My Permissions is an application that offers a different way of finding out how data-hungry many third party apps are. Third party apps are applications that interact with your social networking profiles like Facebook, but also Flickr, Foursquare or even Dropbox and through them, can access their information. On most browsers, you can install it as a browser app as well as on your iPhone, Android phone or even an Amazon Kindle ebook reader. Once you have installed it, it shows which other apps you have installed and asks you to review the permissions they have, to access your data. Do they know your location? Can they access your information all the time, even when you have logged out of the accounts, or post in your name? Once you know, you are given the option to decide which apps to remove, add to the list of trusted apps or report any abuse of your permissions.
Collusion and Panopticlick
If you want to find out more about how and which third party applications interact with websites that you visit, you can install Collusion, an app that only exists for the Firefox browser. What's interesting to see is how advertising companies follow you across different websites. Either with the help of cookies (little text files you download when you visit websites that store information about your browsing behaviour) or through the unique 'fingerprint' your browser leaves on their server, they know that in the morning you read several news websites (and what articles you're interested in), later that you research specific topics and that you spend quite a bit of time browsing through online shops selling hiking shoes.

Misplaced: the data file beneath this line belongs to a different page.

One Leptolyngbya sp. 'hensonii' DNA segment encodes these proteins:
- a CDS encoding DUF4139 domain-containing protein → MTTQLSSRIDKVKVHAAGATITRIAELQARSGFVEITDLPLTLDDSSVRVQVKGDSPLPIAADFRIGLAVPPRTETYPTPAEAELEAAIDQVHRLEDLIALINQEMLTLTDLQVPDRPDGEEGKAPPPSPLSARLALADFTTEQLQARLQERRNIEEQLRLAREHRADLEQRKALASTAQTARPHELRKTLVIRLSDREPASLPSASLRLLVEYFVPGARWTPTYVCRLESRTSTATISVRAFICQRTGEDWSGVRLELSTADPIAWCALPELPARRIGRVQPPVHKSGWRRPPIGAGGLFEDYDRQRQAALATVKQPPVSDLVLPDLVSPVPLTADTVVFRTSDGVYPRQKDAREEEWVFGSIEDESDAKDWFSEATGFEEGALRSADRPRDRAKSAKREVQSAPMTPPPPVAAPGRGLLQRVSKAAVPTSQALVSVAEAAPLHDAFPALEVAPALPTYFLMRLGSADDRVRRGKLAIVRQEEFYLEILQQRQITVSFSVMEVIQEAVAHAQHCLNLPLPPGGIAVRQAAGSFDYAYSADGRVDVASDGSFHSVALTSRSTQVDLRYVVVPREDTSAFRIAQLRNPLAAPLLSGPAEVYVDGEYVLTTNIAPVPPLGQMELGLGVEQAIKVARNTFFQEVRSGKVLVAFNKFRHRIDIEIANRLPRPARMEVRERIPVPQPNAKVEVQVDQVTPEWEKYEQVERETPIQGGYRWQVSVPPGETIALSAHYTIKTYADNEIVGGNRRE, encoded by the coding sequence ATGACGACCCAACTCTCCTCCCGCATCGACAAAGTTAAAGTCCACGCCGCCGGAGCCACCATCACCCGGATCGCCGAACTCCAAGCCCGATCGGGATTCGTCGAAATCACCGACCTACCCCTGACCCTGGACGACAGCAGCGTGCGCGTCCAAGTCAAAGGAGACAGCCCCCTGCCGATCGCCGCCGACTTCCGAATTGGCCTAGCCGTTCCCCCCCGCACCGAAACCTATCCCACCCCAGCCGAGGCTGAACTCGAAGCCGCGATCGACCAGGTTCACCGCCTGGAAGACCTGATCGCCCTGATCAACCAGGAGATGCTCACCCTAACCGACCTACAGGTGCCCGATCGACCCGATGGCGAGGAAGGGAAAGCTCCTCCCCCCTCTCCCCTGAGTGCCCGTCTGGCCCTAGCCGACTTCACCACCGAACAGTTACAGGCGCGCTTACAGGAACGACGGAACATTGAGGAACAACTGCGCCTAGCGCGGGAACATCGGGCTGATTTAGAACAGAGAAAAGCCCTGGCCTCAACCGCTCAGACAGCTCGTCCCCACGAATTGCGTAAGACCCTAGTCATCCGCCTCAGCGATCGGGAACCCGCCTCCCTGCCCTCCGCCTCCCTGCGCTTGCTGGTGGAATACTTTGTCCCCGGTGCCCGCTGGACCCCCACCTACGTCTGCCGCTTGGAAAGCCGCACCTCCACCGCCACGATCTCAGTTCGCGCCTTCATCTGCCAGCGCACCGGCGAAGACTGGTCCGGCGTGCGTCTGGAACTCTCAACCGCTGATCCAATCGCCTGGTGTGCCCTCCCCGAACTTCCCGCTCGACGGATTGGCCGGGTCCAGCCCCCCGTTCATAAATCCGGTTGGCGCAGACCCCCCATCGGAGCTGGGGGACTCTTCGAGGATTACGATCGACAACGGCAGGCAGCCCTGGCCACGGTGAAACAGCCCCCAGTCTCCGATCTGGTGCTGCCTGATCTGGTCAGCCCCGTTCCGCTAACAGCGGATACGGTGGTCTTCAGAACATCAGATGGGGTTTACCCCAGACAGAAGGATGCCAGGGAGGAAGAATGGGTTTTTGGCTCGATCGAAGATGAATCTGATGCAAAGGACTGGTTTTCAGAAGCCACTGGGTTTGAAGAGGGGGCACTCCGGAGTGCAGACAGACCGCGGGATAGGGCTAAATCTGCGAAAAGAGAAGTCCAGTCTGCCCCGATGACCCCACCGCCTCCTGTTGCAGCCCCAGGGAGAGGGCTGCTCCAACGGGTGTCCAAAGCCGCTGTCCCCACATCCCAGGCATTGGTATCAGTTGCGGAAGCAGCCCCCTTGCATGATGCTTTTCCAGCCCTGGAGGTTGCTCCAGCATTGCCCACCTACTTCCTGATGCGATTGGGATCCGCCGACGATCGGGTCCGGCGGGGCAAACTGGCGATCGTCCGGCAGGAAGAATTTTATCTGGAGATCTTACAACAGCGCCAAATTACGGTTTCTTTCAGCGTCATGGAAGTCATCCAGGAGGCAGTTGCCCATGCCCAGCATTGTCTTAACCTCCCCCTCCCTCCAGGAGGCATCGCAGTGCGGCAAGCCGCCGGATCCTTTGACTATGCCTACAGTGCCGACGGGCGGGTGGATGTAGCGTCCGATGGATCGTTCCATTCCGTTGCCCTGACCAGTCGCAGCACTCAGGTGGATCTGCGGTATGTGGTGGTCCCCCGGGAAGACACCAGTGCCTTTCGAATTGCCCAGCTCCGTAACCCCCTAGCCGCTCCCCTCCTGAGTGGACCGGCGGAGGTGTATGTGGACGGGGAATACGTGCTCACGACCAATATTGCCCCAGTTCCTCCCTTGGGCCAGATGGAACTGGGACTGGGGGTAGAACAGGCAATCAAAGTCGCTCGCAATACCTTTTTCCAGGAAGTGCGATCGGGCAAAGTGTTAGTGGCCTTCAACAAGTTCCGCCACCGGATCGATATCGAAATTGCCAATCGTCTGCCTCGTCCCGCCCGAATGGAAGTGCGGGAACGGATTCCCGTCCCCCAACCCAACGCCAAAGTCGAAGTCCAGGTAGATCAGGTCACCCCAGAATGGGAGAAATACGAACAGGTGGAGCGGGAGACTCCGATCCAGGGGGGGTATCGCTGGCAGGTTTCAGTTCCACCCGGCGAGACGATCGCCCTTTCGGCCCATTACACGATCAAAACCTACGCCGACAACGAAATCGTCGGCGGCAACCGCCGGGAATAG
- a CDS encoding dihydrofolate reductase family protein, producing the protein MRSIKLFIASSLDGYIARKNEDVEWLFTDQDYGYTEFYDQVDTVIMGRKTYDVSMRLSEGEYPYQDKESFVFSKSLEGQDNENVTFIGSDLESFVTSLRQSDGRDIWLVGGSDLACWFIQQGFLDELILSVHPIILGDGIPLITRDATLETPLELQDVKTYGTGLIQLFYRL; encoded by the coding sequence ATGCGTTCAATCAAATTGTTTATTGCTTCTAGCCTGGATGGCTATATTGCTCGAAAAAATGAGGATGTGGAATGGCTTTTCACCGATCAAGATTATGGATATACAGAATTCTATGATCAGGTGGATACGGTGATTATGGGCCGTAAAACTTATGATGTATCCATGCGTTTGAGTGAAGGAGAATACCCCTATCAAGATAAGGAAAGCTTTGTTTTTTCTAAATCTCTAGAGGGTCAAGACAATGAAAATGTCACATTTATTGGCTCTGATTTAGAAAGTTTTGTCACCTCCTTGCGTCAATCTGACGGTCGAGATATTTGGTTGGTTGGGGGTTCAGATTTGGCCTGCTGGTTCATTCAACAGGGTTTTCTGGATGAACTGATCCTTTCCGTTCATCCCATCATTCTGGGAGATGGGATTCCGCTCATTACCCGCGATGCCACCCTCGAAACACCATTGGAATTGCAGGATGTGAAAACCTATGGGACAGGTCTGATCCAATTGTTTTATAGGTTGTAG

There's also a demo which doesn't require installing and that can give you a good impression of how tracking by third parties works and how this is used by companies which, when in the USA, might also be subjected to requests by the NSA or other legal institutions.
But how can someone identify you if you don't log into that news website and you don't fill in any personal information? This is increasingly being done by organisations looking at what is called the browser fingerprint: the combination of special characteristics of your browser, the combination of information that travels from your computer to the server that hosts the website you are looking at. This information is what's most valuable to the advertising companies and possibly also for law enforcement agencies that attempt to collect as much information as possible to be able to detect unusual patterns which look suspicious.